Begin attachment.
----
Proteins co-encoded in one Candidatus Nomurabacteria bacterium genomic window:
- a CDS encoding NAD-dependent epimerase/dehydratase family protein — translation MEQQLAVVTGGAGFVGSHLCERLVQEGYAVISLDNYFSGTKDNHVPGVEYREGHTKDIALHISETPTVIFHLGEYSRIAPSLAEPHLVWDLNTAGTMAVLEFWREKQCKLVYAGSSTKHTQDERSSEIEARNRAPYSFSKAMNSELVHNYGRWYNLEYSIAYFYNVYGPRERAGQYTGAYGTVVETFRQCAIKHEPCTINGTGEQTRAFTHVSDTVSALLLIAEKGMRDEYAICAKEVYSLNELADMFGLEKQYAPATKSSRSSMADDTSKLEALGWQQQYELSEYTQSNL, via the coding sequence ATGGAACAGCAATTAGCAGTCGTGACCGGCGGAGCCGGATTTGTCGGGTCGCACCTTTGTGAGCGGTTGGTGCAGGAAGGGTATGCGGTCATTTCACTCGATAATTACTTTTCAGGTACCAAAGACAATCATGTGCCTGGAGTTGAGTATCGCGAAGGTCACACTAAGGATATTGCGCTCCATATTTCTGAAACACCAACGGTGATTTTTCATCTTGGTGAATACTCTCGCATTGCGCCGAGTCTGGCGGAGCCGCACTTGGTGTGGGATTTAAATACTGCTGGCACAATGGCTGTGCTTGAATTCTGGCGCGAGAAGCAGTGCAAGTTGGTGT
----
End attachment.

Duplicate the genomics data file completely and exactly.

Proteins co-encoded in one Candidatus Nomurabacteria bacterium genomic window:
- a CDS encoding NAD-dependent epimerase/dehydratase family protein — translation MEQQLAVVTGGAGFVGSHLCERLVQEGYAVISLDNYFSGTKDNHVPGVEYREGHTKDIALHISETPTVIFHLGEYSRIAPSLAEPHLVWDLNTAGTMAVLEFWREKQCKLVYAGSSTKHTQDERSSEIEARNRAPYSFSKAMNSELVHNYGRWYNLEYSIAYFYNVYGPRERAGQYTGAYGTVVETFRQCAIKHEPCTINGTGEQTRAFTHVSDTVSALLLIAEKGMRDEYAICAKEVYSLNELADMFGLEKQYAPATKSSRSSMADDTSKLEALGWQQQYELSEYTQSNL, via the coding sequence ATGGAACAGCAATTAGCAGTCGTGACCGGCGGAGCCGGATTTGTCGGGTCGCACCTTTGTGAGCGGTTGGTGCAGGAAGGGTATGCGGTCATTTCACTCGATAATTACTTTTCAGGTACCAAAGACAATCATGTGCCTGGAGTTGAGTATCGCGAAGGTCACACTAAGGATATTGCGCTCCATATTTCTGAAACACCAACGGTGATTTTTCATCTTGGTGAATACTCTCGCATTGCGCCGAGTCTGGCGGAGCCGCACTTGGTGTGGGATTTAAATACTGCTGGCACAATGGCTGTGCTTGAATTCTGGCGCGAGAAGCAGTGCAAGTTGGTGT